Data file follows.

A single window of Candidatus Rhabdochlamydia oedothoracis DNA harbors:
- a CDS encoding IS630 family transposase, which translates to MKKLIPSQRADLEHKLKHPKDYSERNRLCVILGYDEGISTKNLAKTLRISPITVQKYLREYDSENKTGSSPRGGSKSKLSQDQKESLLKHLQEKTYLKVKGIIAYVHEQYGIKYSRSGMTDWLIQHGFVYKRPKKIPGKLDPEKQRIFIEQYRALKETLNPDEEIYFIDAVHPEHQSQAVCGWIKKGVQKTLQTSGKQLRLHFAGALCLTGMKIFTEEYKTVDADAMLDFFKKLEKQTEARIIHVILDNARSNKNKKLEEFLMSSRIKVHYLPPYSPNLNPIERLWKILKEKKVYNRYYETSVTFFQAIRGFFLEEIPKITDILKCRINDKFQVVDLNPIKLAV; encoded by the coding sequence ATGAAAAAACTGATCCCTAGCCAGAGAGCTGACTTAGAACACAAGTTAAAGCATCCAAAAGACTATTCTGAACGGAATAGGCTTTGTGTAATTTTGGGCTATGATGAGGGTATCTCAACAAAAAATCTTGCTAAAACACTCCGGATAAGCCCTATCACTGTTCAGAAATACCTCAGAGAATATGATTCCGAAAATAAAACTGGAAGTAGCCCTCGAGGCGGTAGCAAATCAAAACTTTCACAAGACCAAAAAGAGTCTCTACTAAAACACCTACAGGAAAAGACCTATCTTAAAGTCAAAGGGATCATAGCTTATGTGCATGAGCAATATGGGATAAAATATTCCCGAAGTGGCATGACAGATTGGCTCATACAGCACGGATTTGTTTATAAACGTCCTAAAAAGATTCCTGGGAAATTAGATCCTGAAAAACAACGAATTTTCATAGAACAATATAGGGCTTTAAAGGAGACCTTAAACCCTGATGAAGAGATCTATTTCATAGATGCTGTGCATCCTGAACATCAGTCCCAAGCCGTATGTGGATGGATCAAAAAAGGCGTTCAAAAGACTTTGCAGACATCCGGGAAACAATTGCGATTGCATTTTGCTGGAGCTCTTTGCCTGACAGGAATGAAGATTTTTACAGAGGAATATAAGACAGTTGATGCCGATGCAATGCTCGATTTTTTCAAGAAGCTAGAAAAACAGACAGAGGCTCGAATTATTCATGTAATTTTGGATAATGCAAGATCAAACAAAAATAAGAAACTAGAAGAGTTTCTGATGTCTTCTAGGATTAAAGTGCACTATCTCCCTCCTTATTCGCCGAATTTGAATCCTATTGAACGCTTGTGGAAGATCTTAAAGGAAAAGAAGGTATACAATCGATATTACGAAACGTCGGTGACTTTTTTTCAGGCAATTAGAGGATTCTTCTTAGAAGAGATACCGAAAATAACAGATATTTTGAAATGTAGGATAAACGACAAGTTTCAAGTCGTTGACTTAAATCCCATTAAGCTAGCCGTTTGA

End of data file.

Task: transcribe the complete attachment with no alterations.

A single window of Candidatus Rhabdochlamydia oedothoracis DNA harbors:
- a CDS encoding IS630 family transposase, which translates to MKKLIPSQRADLEHKLKHPKDYSERNRLCVILGYDEGISTKNLAKTLRISPITVQKYLREYDSENKTGSSPRGGSKSKLSQDQKESLLKHLQEKTYLKVKGIIAYVHEQYGIKYSRSGMTDWLIQHGFVYKRPKKIPGKLDPEKQRIFIEQYRALKETLNPDEEIYFIDAVHPEHQSQAVCGWIKKGVQKTLQTSGKQLRLHFAGALCLTGMKIFTEEYKTVDADAMLDFFKKLEKQTEARIIHVILDNARSNKNKKLEEFLMSSRIKVHYLPPYSPNLNPIERLWKILKEKKVYNRYYETSVTFFQAIRGFFLEEIPKITDILKCRINDKFQVVDLNPIKLAV; encoded by the coding sequence ATGAAAAAACTGATCCCTAGCCAGAGAGCTGACTTAGAACACAAGTTAAAGCATCCAAAAGACTATTCTGAACGGAATAGGCTTTGTGTAATTTTGGGCTATGATGAGGGTATCTCAACAAAAAATCTTGCTAAAACACTCCGGATAAGCCCTATCACTGTTCAGAAATACCTCAGAGAATATGATTCCGAAAATAAAACTGGAAGTAGCCCTCGAGGCGGTAGCAAATCAAAACTTTCACAAGACCAAAAAGAGTCTCTACTAAAACACCTACAGGAAAAGACCTATCTTAAAGTCAAAGGGATCATAGCTTATGTGCATGAGCAATATGGGATAAAATATTCCCGAAGTGGCATGACAGATTGGCTCATACAGCACGGATTTGTTTATAAACGTCCTAAAAAGATTCCTGGGAAATTAGATCCTGAAAAACAACGAATTTTCATAGAACAATATAGGGCTTTAAAGGAGACCTTAAACCCTGATGAAGAGATCTATTTCATAGATGCTGTGCATCCTGAACATCAGTCCCAAGCCGTATGTGGATGGATCAAAAAAGGCGTTCAAAAGACTTTGCAGACATCCGGGAAACAATTGCGATTGCATTTTGCTGGAGCTCTTTGCCTGACAGGAATGAAGATTTTTACAGAGGAATATAAGACAGTTGATGCCGATGCAATGCTCGATTTTTTCAAGAAGCTAGAAAAACAGACAGAGGCTCGAATTATTCATGTAATTTTGGATAATGCAAGATCAAACAAAAATAAGAAACTAGAAGAGTTTCTGATGTCTTCTAGGATTAAAGTGCACTATCTCCCTCCTTATTCGCCGAATTTGAATCCTATTGAACGCTTGTGGAAGATCTTAAAGGAAAAGAAGGTATACAATCGATATTACGAAACGTCGGTGACTTTTTTTCAGGCAATTAGAGGATTCTTCTTAGAAGAGATACCGAAAATAACAGATATTTTGAAATGTAGGATAAACGACAAGTTTCAAGTCGTTGACTTAAATCCCATTAAGCTAGCCGTTTGA